A team of researchers from Oxford University and the U.K. Medical Research Council unit in Gambia have discovered that a gene in HIV, known as the gag gene, makes HIV-2 more susceptible to an immune system response, ANI/DailyIndia.com reports. According to ANI/DailyIndia.com, HIV-2 progresses to AIDS in only 20% of people who test positive for the specific virus strain, compared with 98% of people who test positive for HIV-1 and do not take antiretroviral drugs.
For the study, the researchers followed a group of HIV-positive women for more than 10 years. The researchers found that the gag gene rarely mutates, making HIV-2 susceptible to an immune system response. The gag gene, which is composed of 18 amino acids, directs CD4+ T cells to attack the virus and remove it from the blood stream before further harm to the immune system can be done, ANI/DailyIndia.com reports.
According to the researchers, a vaccine containing the correct part of the gag gene could activate the body's immune response and increase its ability to stop HIV-2 from progressing to AIDS. According to Aleksandra Leligdowicz, who leads the MRC unit, the latest research suggests that it is possible to create a vaccine that will not prevent infection or eradicate the virus but that could prevent progression to AIDS. "Clearly there is something special about the gag region -- and it looks like vaccine researchers should be focusing on it," Leligdowicz said. Most strains of HIV-1 also have a gag gene, according to Leligdowicz, who added that the 2% of people who test positive for HIV-1 and do not progress to AIDS also demonstrate a strong immune response to the gene (ANI/DailyIndia.com, 9/8).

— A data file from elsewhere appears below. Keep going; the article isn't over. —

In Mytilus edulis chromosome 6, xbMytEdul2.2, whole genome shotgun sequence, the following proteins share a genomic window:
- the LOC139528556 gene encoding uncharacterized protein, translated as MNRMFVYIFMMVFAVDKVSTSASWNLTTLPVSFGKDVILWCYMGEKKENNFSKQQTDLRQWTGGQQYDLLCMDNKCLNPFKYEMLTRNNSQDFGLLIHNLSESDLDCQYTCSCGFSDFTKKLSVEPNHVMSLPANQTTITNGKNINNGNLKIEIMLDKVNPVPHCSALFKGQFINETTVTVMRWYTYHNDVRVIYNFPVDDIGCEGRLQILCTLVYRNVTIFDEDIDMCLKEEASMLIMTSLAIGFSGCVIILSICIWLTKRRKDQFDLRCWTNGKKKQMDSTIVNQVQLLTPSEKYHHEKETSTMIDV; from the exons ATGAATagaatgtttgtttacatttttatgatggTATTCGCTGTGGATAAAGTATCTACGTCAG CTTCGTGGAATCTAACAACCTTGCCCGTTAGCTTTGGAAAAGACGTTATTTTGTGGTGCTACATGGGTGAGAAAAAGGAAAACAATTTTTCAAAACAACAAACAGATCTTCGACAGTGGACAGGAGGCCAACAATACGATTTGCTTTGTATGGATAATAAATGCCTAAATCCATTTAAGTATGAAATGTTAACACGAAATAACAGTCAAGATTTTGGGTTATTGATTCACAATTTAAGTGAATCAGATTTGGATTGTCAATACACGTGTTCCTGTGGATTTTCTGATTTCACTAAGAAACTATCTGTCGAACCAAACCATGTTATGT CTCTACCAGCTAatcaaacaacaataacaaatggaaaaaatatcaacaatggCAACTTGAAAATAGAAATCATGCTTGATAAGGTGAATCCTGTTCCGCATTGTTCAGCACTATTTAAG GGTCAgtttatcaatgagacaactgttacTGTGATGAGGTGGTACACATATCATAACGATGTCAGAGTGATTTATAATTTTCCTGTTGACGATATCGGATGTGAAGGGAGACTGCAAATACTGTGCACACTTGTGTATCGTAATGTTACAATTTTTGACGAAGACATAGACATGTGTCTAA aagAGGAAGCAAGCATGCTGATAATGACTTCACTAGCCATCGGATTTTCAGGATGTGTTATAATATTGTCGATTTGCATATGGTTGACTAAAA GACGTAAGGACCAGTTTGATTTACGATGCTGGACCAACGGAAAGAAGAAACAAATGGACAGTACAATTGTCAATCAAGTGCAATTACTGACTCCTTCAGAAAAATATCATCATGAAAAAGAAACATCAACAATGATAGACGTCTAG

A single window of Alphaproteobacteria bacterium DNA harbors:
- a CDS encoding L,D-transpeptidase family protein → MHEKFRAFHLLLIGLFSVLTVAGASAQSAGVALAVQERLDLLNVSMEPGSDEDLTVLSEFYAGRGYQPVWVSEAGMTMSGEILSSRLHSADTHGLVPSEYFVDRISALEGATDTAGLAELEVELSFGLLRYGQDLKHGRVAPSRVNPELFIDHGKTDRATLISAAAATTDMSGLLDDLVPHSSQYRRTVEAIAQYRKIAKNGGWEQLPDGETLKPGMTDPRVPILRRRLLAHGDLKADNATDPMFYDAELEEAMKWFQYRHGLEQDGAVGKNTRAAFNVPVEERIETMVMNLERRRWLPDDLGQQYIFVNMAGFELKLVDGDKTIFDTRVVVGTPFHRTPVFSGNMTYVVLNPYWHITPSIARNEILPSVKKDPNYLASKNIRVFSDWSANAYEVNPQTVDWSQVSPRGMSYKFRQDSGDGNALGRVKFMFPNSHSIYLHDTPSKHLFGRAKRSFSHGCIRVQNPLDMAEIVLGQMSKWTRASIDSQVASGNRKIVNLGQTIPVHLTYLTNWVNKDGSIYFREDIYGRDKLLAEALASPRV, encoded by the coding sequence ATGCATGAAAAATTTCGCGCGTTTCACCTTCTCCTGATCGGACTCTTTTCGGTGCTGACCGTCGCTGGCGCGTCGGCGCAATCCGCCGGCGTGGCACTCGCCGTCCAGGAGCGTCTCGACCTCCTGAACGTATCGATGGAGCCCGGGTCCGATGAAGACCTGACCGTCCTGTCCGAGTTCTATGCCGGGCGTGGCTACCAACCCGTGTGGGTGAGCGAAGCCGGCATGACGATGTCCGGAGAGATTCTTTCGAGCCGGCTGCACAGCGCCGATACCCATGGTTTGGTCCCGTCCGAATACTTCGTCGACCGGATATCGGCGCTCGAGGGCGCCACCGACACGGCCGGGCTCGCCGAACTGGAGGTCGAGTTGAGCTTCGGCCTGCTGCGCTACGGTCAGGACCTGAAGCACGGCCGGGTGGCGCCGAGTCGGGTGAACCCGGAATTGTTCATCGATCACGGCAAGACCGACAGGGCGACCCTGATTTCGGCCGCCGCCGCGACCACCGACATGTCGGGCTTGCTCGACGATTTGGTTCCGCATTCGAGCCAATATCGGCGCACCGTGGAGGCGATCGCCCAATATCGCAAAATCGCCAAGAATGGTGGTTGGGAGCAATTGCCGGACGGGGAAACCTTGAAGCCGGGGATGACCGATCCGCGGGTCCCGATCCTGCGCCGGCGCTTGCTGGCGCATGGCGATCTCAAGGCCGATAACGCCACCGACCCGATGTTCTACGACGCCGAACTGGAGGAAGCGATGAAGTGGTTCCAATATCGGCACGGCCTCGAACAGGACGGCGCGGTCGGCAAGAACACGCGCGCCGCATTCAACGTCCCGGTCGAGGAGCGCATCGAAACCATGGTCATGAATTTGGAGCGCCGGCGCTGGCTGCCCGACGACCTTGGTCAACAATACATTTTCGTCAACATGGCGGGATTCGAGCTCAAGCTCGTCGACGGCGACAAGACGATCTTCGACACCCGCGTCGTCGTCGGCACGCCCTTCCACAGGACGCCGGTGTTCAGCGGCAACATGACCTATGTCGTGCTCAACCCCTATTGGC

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Reprinted with permission from kaisernetwork.org. You can view the entire Kaiser Daily HIV/AIDS Report, search the archives, or sign up for email delivery at www.kaisernetwork.org/dailyreports/hiv. The Kaiser Daily HIV/AIDS Report is published for kaisernetwork.org, a free service of the Kaiser Family Foundation, by The Advisory Board Company. © 2007 by The Advisory Board Company and Kaiser Family Foundation. All rights reserved.